The Lord Is At Hand

Ron Van Holst, Ottawa, Canada [SEE PROFILE BELOW]

Many have asked how we’re doing since Heather‘s homecall, and it occurred to me as I thought about it, that much of what can be said fits nicely with the verses following ‘Rejoice in the Lord always', that I used in the first article. Philippians chapter 4 and verse 5 reads, ‘Let your moderation be known unto all men’. From much of what I have read, many of those who have lost a spouse react in extreme ways. For many the grief is too much to bear, and they must turn to medications to cope with life. Many plunge into severe bitterness, anger, regret, anxiety, despair, and to many life becomes meaningless and they give up the will to function in everyday life.

By the grace of God, and because of the prayers of countless dear saints, I did not experience these, even though I trod a very dark valley in the first few months. Many have told me that my care for Heather during her illness, and my peace after her death, has been an encouragement to them and a motivation for them to trust Him. Many have also told me of being encouraged by the previous article published here. The Lord’s people and my own family as well, have been most supportive, helping to meet our needs in so many different ways. Very few were able to comprehend the pain I was experiencing and some well-meaning intentions were very painful to me. But this became, by the grace of God, another opportunity to exercise ‘moderation’.

Verse 5 again, ‘The Lord is at hand’. How I thanked God for that. My sorrow made me feel nearer to the One who is called ‘the man of sorrows’. Shortly after writing the previous article, I travelled through a deep valley of sorrow, feeling overwhelmed and abandoned. God was near to me and gave me the strength to meet the needs of my children, putting my energy into completing their home-school curriculum. We also took a short holiday together in Niagara Falls. It provided the children with a nice break from Daddy’s relentless drive to complete the schoolwork. It showed the children that we could still enjoy life together, even though Mommy was now with her Saviour. Upon completion of the schoolwork, the children went to visit relatives in southern Ontario for several weeks, and I crashed in exhaustion. I took the time to process my grief, contemplate what the Lord had in store for me, design Heather’s gravestone, sort through some of her things, and begin to look for employment. It was a very deep valley, but I felt the nearness of the Lord through it all. I bought an old motorcycle, took long rides through the countryside, and visited many places Heather and I had often enjoyed together. Gradually the memories became less painful, and I meditated on how my relationship with the Lord was changing too.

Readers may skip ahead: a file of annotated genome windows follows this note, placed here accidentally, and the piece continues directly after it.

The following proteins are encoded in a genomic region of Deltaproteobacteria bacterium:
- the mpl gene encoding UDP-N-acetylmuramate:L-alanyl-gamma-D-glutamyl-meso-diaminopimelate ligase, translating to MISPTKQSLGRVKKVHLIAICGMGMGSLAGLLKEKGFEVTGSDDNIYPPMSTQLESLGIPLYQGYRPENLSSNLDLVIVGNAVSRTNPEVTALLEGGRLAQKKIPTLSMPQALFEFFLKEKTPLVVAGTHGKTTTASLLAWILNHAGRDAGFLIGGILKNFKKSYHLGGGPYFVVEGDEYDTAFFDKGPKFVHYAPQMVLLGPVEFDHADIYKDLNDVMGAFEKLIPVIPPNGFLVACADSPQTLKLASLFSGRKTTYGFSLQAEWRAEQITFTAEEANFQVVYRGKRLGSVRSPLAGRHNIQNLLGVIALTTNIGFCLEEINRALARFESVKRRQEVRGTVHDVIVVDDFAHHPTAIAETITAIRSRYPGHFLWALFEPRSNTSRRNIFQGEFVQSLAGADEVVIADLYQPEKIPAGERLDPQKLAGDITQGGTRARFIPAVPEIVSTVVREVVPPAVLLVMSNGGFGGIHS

Verse 6, ‘Be careful for nothing; but in every thing by prayer and supplication with thanksgiving let your requests be made known unto God’. Years ago, Davin, my middle son, had difficulty learning to read. I had the children tested to prepare them for re-entry into the national school system. Although Davin had made great progress, he still had troubling deficits. Through further tests he was diagnosed with dyslexia. This explained a lot of things, but I wept bitterly and wished Heather could have known why it had been so difficult for her to teach him. His special needs seemed to add to my burdens beyond that which I could bear. I poured out my heart to God, and He led me to find a school specializing in teaching children with this condition. This was an overwhelming answer to prayer and lifted the burden. Travis, my youngest, only went to school in the mornings and so I needed a place for him to go in the afternoon to allow me to work. A mother of one of his classmates, who lived a few houses down the street, was more than happy to take care of him in the afternoons. Rueben, my eldest son, faithfully retrieves Travis each day as he comes home from school. In both cases I was looking for a solution, but God provided a better one and from a place where I was not looking. I also found an interesting job in the autumn through an unlikely series of circumstances, and the Lord seems to be in it.